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Had steam humidifier installed. Noxious fumes filled my home.

I hired my local HVAC company to install an Aprilaire 865 ventless humidifier. It has a steam generator with a hose to a fan pack.

The unit comes with 6 feet of hose and instructions say to couple it with insulated copper for longer runs.

The HVAC people decided to get some NBH coolant hose from NAPA auto parts without me knowing. They installed it and left. 30 minutes later my house is full of this strong rubber smell. I got lightheaded and my chest tightened and now hurts.

I called and they told me they got an upgrade hose for me at no charge and that the smell should subside in 30 minutes. I didn’t wait 30 minutes and turned the unit off. It’s been hours and my chest still hurts.

Does anyone know if this hose is suitable for interior use? I understand it’s wuality for coolant, but this is interior air we’re using it for. Where would I contact to find the standards of types of hose suitable for interior steam applications?

Any advice at all is appreciated.

Comments

  • EBEBRATT-EdEBEBRATT-Ed Posts: 5,289Member
    You can buy steam rated hose so I would get rid of the napa stuff.

    You could probably find a local hose supplier or

    Someone else on here may chime in or

    Look on line in the "McMaster Carr" catalog they have pretty much anything

    The alternative would be finish the run in copper and use a stainless steel flex connector where it connects to the humidifier
  • funnybunnyfunnybunny Posts: 3Member
    Thank you for the input. A user in a different forum site suggested they were just trying to save time and avoid sweating copper.

    I haven’t paid the second half of the quote yet, so I’ll suggest they do as you mentioned before I pay.

    I’m 100% ignorant on chemicals in hose manufacturing, but I have to think that hoses for auto coolant would not be manufactured with same concerns for air quality as he ones you mentioned. I can understand if there was a faint smell from being new, but it was thick fumes. Took me about 8 hours to finally stop feeling dizzy. And that’s from maybe 10 minutes of exposure.

    Anyway, thank you for the input.
  • SuperTechSuperTech Posts: 937Member
    I don't understand it. I think it would be faster and less expensive to solder some copper together rather than running out to the auto parts store and buying the hose.
  • ice4meice4me Posts: 21Member
    What happened to the hose that came with the unit? I have this same humidifier and even with the stock hose you will get a mild smell from it - nothing like you describe though.

    I ran mine with 1" rigid copper and connected each end using a short length of the supplied hose. If I remember correctly, I sweated 3/4" reducing couplings to each end after swaging them out slightly in a press for a tighter fit to the hose. Insulate the copper well and it should work great. I used this: https://www.buyinsulationproductstore.com/Fiberglass-Pipe-Insulation-SSL-ASJ/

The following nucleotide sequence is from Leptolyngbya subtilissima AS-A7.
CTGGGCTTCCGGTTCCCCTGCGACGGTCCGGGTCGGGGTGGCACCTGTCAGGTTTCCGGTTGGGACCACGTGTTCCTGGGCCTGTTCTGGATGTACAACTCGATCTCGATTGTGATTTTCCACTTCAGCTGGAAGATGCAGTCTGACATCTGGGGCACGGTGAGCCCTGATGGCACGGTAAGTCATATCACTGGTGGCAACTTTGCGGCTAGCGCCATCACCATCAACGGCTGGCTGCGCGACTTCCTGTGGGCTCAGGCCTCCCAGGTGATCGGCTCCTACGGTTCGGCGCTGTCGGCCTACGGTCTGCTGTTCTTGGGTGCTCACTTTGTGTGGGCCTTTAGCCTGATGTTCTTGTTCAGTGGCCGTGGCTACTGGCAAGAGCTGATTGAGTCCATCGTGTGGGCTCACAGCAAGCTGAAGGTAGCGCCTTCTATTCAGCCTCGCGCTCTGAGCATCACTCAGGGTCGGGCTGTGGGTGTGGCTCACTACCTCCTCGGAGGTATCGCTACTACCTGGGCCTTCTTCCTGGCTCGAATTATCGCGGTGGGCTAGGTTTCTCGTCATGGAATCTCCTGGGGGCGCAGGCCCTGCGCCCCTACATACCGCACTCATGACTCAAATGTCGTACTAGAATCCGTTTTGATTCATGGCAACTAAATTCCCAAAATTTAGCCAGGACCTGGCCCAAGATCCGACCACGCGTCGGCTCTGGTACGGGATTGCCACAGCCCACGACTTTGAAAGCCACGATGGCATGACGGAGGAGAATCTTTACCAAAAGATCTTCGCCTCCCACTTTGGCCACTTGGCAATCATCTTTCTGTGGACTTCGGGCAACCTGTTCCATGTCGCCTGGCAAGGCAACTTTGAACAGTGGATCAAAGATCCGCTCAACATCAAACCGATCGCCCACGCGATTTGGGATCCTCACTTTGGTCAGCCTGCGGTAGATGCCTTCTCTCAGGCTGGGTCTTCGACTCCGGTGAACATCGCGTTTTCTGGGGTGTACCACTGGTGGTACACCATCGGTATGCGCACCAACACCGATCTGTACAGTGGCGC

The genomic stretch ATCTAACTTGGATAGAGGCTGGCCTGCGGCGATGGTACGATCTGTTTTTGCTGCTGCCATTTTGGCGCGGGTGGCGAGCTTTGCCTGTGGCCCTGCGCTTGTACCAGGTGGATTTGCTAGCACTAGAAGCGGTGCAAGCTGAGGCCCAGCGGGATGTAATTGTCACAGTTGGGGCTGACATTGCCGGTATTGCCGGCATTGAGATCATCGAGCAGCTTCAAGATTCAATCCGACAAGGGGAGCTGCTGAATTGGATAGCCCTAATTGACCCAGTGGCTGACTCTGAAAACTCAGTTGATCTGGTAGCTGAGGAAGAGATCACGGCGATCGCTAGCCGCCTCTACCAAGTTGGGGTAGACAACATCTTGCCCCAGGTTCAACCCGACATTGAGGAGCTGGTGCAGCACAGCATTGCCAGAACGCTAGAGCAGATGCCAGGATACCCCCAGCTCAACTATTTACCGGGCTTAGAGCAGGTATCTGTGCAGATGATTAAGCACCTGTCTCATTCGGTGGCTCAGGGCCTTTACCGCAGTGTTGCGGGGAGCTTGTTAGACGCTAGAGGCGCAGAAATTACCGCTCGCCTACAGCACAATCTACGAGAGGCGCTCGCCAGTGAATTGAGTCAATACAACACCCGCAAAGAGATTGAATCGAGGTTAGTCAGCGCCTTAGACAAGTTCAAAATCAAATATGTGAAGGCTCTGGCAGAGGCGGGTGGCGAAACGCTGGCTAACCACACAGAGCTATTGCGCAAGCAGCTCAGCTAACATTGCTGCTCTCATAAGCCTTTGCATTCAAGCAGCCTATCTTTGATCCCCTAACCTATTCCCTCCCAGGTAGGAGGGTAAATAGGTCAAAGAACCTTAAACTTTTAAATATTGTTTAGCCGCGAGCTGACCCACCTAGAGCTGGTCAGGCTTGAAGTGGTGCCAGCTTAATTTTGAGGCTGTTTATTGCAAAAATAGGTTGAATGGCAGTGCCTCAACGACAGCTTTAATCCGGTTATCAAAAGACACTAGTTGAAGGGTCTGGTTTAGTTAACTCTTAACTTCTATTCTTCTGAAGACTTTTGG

Also don't forget to use the copper P-trap that comes with it if you are doing an extended run.
  • funnybunnyfunnybunny Posts: 3Member
    They did use the p-trap, at least they told me they did. They said the wall cavity from the basement to the wall upstairs, took a bend around the floor and this made it easier to install. The bidding agent stopped by and explained what they did.

    They ran the 6 foot hose from fan unit, down the first floor plaster wall to the basement. They coupled THREE feet of NBH hose to the Aprilaire hose with copper. Then attached the NBH hose to the humidifier. So it was a 9 foot run. They said this was the only way they could do it without removing extra plaster.

    I wish they would have just bought an extra length of Aprilaire hose and used that. The bidding agent sat there for 39 minutes while we fired it up. He agreed there was a substantial amount of fumes. He’s going to contact the manufacturer if NBH hose (Gates Corporation) and ask if this hose is safe to use after it off-gasses. He did say he’ll do whatever it takes to make it right, so that’s a reassuring sign.

    Thank you for the information. This forum is excellent!
  • EBEBRATT-EdEBEBRATT-Ed Posts: 5,289Member
    @funnybunny

    In this day and age just getting what you paid for and the right job is an issue. Your fortunate to have a company that will make this right.......so many don't care.

    Hopefully they will step up and fix you up
  • JUGHNEJUGHNE Posts: 5,459Member
    Ed, the key to this is that he has only paid 50% of the job, IMO.

    Funnybunny, hold on to that other half until you are satisfied, this is what gets their attention.
  • EBEBRATT-EdEBEBRATT-Ed Posts: 5,289Member
    @JUGHNE ,
    Your right I forgot about that little tidbit. It's called leverage and it's a good thing to keep on your side at all times
  • JUGHNEJUGHNE Posts: 5,459Member
    And don't cave in and pay when they say they fixed everything, just say "I'll send you a check within a week....I'll get my pay check etc, next week and pay you then".....if I am happy.
    I have been on both sides of this table BTW.
  • Intplm.Intplm. Posts: 447Member
    Should never have come to this.
    A long time ago an old boss of mine said, and I have repeated often: "If you have time to do it wrong, you have time to do it right. So do it right!"
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